The Credentials of Minimalism – Fact or Fiction?
The notion of living “minimally” seems to be trending in western culture across the globe. Is it a sign of the times? An indication that something is inherently imbalanced about the modern day lifestyles and consumeristic cultures we live.
I wonder, are we as a collective waking up to the unnecessary noise that like a disease is infecting our ability to live fully, freely and happily? Is minimalism sustainable? Is it a possible solution to much of our modern day dissatisfaction and depression? Or is it just another trend?
Like sheep in the herd are we just following the crowd? More information, more clutter, more distraction, more confusion, more consumerism. Just another way to mask our already insecure and dissatisfied lives. As we traverse this experience so far disconnected from our story, not knowing which way to turn, we cling to hope as the status quo clings to conformity.
I believe there is substance to minimalism. I think there is value to be had as far as the improvement and progression of the quality of our lives are concerned. However, I also believe, like meditation, the trend, the hype, the commercialisation of minimalism could drown out the essence and purity of such ideals only to become another web to entangle our already busy lives.
Minimalism: to live a more meaningful life with less.
There are other words used to describe this lifestyle choice – purposefulness, essentialism, intentionality or necessity. Minimalism is a way of life. To live a life with less and in doing so living with a higher sense purpose, meaning, freedom, fulfillment, and ultimately, happiness.
The way I see it is that we are conditioned to a life of consumerism. It’s a consequence of capitalism. The private economic and political system that has been adopted initially with the purpose to raise the quality of life for all members of society but instead it seems to have enslaved us. Now a strategy used by big business to keep the general public distracted from their otherwise insecure, dissatisfied, meaningless and unhappy lives.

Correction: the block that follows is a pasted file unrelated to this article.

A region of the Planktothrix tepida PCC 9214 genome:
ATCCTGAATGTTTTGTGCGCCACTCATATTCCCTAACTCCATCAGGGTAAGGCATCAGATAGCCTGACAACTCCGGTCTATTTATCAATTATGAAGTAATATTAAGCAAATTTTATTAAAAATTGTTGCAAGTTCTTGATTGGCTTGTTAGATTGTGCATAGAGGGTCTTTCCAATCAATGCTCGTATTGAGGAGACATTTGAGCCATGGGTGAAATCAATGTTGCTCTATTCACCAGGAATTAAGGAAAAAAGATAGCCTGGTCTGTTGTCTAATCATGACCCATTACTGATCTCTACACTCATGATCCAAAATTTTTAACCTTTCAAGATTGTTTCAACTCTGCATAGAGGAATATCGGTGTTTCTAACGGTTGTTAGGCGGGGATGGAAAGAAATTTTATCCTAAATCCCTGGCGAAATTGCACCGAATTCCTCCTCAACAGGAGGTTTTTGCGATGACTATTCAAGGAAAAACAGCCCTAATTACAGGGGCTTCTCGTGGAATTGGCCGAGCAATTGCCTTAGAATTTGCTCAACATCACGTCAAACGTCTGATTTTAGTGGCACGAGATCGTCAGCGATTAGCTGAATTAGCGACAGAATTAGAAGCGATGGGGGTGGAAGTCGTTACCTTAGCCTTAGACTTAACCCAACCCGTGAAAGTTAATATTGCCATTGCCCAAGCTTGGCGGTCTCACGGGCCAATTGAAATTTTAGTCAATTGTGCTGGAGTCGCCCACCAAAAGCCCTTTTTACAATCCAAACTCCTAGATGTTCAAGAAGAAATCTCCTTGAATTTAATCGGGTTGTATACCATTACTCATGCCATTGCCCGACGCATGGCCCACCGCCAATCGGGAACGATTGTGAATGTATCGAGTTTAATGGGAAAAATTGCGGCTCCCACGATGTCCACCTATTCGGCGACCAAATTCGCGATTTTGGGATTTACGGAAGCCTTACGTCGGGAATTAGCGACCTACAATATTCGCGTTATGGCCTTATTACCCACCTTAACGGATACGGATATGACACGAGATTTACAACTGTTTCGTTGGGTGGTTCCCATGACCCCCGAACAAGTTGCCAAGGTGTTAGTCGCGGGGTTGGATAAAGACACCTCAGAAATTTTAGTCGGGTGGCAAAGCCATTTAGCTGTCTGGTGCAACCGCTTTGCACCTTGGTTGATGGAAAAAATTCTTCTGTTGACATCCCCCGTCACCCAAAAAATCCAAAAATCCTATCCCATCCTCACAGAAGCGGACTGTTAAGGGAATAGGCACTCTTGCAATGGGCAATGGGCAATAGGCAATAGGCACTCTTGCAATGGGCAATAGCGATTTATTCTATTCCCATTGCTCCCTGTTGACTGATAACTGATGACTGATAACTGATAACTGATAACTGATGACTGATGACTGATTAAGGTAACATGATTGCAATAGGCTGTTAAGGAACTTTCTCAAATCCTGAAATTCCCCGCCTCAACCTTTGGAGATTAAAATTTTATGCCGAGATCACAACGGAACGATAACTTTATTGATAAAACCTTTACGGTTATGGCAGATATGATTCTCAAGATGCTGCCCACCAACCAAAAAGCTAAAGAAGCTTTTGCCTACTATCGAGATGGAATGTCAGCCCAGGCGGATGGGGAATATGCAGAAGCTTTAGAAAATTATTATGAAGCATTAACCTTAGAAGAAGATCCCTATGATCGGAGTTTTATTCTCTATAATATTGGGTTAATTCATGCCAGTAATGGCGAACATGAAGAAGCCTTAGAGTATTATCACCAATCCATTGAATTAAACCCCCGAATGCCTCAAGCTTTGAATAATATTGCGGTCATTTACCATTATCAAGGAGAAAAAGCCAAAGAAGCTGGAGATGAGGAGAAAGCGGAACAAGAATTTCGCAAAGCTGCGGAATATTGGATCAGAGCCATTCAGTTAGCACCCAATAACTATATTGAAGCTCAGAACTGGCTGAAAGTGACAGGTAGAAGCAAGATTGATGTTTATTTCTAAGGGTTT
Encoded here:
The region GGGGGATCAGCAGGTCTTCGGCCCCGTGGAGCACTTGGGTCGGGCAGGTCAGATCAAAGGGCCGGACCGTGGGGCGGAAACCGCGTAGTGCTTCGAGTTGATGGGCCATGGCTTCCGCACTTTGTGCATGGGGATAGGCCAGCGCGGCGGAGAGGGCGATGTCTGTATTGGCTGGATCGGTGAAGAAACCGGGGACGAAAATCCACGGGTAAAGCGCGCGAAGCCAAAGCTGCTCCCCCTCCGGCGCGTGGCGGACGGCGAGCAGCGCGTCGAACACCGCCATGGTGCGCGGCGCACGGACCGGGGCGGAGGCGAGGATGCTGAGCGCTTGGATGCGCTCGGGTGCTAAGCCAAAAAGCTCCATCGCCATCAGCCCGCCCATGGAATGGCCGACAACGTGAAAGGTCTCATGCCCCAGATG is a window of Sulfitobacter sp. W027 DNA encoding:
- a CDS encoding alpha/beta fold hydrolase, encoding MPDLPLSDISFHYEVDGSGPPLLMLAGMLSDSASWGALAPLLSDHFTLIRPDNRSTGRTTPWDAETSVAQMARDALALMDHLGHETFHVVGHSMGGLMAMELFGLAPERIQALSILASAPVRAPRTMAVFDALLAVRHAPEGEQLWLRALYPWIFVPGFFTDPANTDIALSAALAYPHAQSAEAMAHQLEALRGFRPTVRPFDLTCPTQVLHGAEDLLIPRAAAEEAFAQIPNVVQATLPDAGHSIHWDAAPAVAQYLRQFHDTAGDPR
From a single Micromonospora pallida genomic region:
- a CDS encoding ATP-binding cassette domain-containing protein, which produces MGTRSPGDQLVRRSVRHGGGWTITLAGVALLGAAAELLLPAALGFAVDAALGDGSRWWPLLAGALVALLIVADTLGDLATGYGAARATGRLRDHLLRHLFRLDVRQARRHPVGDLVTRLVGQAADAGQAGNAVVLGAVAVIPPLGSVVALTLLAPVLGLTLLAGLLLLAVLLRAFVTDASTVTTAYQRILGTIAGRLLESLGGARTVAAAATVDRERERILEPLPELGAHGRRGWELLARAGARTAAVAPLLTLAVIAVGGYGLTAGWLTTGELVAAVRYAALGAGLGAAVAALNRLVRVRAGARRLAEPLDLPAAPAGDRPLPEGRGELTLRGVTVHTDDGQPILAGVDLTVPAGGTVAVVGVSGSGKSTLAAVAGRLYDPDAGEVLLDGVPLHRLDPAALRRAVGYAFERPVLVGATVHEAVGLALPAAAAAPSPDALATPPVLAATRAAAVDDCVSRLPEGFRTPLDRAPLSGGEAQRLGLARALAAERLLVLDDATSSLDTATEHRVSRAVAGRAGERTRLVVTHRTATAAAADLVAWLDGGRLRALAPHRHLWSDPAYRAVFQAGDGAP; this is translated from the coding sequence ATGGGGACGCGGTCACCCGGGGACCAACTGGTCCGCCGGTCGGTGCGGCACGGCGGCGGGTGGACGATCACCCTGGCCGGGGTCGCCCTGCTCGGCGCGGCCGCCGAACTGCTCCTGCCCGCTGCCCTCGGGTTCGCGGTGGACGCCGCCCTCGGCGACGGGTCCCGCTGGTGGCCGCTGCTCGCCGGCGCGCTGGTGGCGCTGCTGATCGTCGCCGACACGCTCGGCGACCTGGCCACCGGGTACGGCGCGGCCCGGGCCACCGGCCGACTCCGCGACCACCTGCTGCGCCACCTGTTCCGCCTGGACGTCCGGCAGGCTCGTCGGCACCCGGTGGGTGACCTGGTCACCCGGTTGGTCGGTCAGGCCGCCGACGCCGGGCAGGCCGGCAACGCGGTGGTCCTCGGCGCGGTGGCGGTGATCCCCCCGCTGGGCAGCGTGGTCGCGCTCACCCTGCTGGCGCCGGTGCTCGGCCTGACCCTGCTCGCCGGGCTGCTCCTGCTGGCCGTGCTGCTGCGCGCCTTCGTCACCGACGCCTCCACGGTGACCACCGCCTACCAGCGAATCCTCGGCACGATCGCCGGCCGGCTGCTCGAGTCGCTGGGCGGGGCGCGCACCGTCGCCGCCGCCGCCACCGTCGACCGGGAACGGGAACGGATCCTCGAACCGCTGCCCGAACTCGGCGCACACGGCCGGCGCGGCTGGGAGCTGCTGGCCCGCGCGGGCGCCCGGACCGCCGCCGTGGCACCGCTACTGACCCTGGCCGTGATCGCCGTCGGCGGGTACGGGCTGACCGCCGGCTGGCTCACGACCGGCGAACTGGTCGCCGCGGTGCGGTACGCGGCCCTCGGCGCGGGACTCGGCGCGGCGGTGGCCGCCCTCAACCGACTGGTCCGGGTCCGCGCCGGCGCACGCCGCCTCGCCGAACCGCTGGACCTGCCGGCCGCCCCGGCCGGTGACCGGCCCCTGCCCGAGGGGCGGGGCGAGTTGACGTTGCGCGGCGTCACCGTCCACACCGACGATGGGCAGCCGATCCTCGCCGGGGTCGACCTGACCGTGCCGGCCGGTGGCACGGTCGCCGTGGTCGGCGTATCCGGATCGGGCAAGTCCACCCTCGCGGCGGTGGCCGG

I know, I paint a pretty bleak picture, right?
However, look around you. In my personal experience and perspective, the modern day lifestyles that we as a society have created has lost all meaning to what it truly means to live. Less motivated and hopeful that a better life or even a utopian world is possible.
I believe evolution, progress and the continual innovations and advancement of life as we know it must have higher intention than survival alone. If survival is the only intention, then fine! But even then we are destroying ourselves quicker and more independently than ever before in history.
On the individual level, we are more medicated, addicted, obese and depressed than ever before. On the global scale, we are rapidly causing the distraction of the only place we currently know of that is the reason for all life and existence – Earth.
Why is survival so important? If death is not an option why does all life strive to live? What is the ultimate goal or underlying intentionality? The question I am sure many of us ask, but no one has discovered the answer.
What consumes my thoughts is why and how does the life we live today make any connection or sense as to that purpose of survival or any deeper intentionality that may exist.
Minimalism I think is about removing this artificial purpose from our lives so we can all attempt to connect with a higher purpose. So we can all attempt to maximise the use of our time here. Not only to survive but to thrive.
Do the modern day lifestyles we live make sense to you? Perhaps they do. I couldn’t make sense of the life I was living so I sought change. I asked life’s bigger questions, and while I don’t know the answers, I have taken my life on a journey towards deeper purpose. And in doing so, I have accidentally become a minimalist.
In the movie Fight Club Brad Pitt famously said, “people go to work in jobs that they hate, to earn money to buy shit they don’t need.” Chuck Palahniuk, the author of Fight Club, writes transgressional literature – writing the focuses on breaking free of societal confinement and expectation. In essence, it is a story about minimalist ideology.
The quote is famous because so many people can relate to it. So many of us feel trapped to the lifestyles we live, yet, even as we become aware of this fact, we find it challenging to take action to create change.